BAGHDAD -- Twenty-five years ago, a young American Foreign Service officer named Ryan Crocker was dealing with sectarian militias and suicide bombers in Lebanon.
Today, as U.S. ambassador to Iraq, Mr. Crocker is confronting a mess that makes Lebanon look simple by comparison. His mission is to deal with the political piece of the Iraq puzzle in tandem with Gen. David Petraeus, commander of multinational forces in Iraq, who oversees military efforts.
In reality, the two jobs are intertwined. These two men have become the face of the Bush administration's efforts to salvage Iraq.
"Dave's problems are my problems, and my problems are Dave's problems," Mr. Crocker told me in an interview in his embassy office in a former Saddam Hussein palace.
In other words, the military effort to curb Baghdad violence is aimed at creating breathing space for Iraqi politicians to act, and the strategy cannot work unless they do so.
"It's space for Iraqis to come together," Mr. Crocker said, "and to make decisions for the common good and for Iraqi security forces to develop."
The megamillion-dollar question is whether a weak Iraqi government will take advantage of any security progress.
I asked Mr. Crocker what his hopes were for the government of Prime Minister Nouri al-Maliki, who has become notorious for surrounding himself with staffers whose primary qualification is membership in the Dawa, his Shiite religious party. Mr. Crocker admitted that "the prime minister's office doesn't work very well." Few expect this performance to improve much. Nor is Mr. al-Maliki likely to meet the deadlines for the "benchmarks" on which Congress and the White House are fixated.
So where, then, does Mr. Crocker find hope that the situation in Iraq can improve? First, there is always a possibility that Mr. al-Maliki will rise to the occasion. In the wake of the bombing of a holy Shiite shrine last week, Mr. Crocker said, Mr. al-Maliki "looked like a leader ... doing well under pressure." His swift imposition of a curfew and his speech to the country have helped prevent - so far - a repetition of the killing that followed an earlier bombing of the same shrine.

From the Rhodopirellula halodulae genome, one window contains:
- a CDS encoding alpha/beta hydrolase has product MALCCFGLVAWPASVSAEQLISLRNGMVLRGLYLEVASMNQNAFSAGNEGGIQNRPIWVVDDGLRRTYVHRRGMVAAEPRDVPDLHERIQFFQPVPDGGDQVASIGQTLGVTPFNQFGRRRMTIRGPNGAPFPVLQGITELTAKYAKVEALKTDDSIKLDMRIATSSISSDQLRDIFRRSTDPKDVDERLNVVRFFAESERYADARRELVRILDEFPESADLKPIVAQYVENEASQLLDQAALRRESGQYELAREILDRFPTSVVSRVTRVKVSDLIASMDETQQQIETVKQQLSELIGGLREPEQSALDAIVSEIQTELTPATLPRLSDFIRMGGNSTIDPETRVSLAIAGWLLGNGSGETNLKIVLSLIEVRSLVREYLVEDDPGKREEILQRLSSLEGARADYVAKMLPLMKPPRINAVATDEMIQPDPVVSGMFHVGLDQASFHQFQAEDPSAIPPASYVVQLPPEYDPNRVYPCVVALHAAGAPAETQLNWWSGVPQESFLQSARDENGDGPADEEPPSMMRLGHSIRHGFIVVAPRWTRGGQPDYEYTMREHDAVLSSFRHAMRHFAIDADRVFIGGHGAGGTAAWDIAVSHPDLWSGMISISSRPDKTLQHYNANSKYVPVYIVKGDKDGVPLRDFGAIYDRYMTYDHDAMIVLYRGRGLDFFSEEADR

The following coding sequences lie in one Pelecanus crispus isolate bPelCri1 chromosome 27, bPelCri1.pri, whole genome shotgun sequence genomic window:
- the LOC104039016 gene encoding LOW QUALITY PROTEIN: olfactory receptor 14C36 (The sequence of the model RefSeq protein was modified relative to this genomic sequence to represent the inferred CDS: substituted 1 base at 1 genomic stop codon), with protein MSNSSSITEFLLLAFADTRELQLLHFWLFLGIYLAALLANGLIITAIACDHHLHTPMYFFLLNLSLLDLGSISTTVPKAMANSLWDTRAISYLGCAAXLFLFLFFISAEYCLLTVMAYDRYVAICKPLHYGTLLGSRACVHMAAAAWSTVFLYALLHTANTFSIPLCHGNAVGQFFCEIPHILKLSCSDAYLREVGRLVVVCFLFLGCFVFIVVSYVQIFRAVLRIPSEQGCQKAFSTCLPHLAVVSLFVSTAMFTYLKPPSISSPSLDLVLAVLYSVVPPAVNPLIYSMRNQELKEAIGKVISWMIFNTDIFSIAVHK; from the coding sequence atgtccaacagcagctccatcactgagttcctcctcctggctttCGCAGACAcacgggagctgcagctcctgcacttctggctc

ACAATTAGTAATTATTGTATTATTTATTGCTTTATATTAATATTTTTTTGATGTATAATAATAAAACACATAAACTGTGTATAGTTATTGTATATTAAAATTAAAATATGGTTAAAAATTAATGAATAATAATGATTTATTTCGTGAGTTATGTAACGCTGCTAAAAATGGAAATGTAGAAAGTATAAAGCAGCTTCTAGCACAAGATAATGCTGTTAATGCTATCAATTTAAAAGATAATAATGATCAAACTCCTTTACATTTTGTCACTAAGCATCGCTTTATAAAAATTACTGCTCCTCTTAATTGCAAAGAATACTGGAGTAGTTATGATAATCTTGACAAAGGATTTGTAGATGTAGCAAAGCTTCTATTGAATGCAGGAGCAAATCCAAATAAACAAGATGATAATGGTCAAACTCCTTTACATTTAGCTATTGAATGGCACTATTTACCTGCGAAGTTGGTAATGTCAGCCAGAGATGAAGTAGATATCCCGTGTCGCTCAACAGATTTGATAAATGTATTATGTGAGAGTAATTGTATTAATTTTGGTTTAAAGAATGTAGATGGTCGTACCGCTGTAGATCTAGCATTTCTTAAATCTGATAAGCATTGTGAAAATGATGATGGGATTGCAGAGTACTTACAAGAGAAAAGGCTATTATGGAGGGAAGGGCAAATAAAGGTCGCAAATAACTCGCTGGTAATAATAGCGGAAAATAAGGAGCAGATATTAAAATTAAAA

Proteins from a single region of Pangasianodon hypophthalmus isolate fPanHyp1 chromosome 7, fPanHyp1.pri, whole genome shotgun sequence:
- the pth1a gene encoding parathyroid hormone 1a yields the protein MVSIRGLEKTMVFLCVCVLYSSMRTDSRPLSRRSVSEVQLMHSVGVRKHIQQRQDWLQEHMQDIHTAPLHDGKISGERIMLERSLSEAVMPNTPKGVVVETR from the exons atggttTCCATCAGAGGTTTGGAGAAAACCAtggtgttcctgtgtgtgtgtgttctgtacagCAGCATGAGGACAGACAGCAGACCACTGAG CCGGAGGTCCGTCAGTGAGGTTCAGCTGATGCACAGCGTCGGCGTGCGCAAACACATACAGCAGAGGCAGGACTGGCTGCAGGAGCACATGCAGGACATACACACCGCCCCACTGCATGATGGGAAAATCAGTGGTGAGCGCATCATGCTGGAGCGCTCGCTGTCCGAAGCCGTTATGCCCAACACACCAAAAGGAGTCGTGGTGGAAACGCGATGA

Second, Mr. Crocker said, the government could develop a capacity to get more done. One possibility is making better use of the Iraqi presidency, a troika that involves President Jalal Talabani, a Kurd, along with Shiite Vice President Adel Abdul-Mahdi and Sunni Vice President Tariq al-Hashimi. These three work well together across communal and sectarian lines, and if they join in a foursome with Mr. al-Maliki, that might increase the government's capacity to get things done.
Third, there is the real chance of a breakthrough in fighting al-Qaida that could have an impact on the political scene.
"Al-Qaida, through its behavior, has outrun the tolerance of a wide swath of Iraqi Sunnis," Mr. Crocker said. He refers to the growing alliance against al-Qaida of tribal leaders in Anbar province and parts of Baghdad.
"The tribes did that on their own," the ambassador points out. "A collective judgment emerged of al-Qaida as an enemy of the tribes."
The terrorist group specializes in spectacular and heinous bombings against Shiites that increase Shiite support for militias, which, in turn, kill Sunnis. If that circle of violence were broken, it might be easier to reach accommodation between sects.
"You cannot focus on the political piece, and have leaders who will work across communal lines, if you have widespread sectarian violence," the ambassador said.
Mr. Crocker is not a man of illusions. He said bluntly: "It is not reasonable to think Iraqis will have turned themselves into a functioning polity by September" - the date when he and General Petraeus will be reporting on Iraq progress to Congress. Nor will Iraqis have security forces by then that are capable of maintaining the peace.
"Two years is a more reasonable amount of time" for such advances, he said. More ominously, as the point man in nascent U.S. talks with Iran over Iraq, Mr. Crocker is doubtful that Iran is ready to stop its destabilizing role in the country.
Yet he said he believed gains in one problem area would affect others and create openings for progress that we cannot see now. This, presumably, is what gets him through every tough Baghdad day.
Trudy Rubin is a columnist for The Philadelphia Inquirer. Her column appears Tuesdays in The Sun. Her e-mail is firstname.lastname@example.org.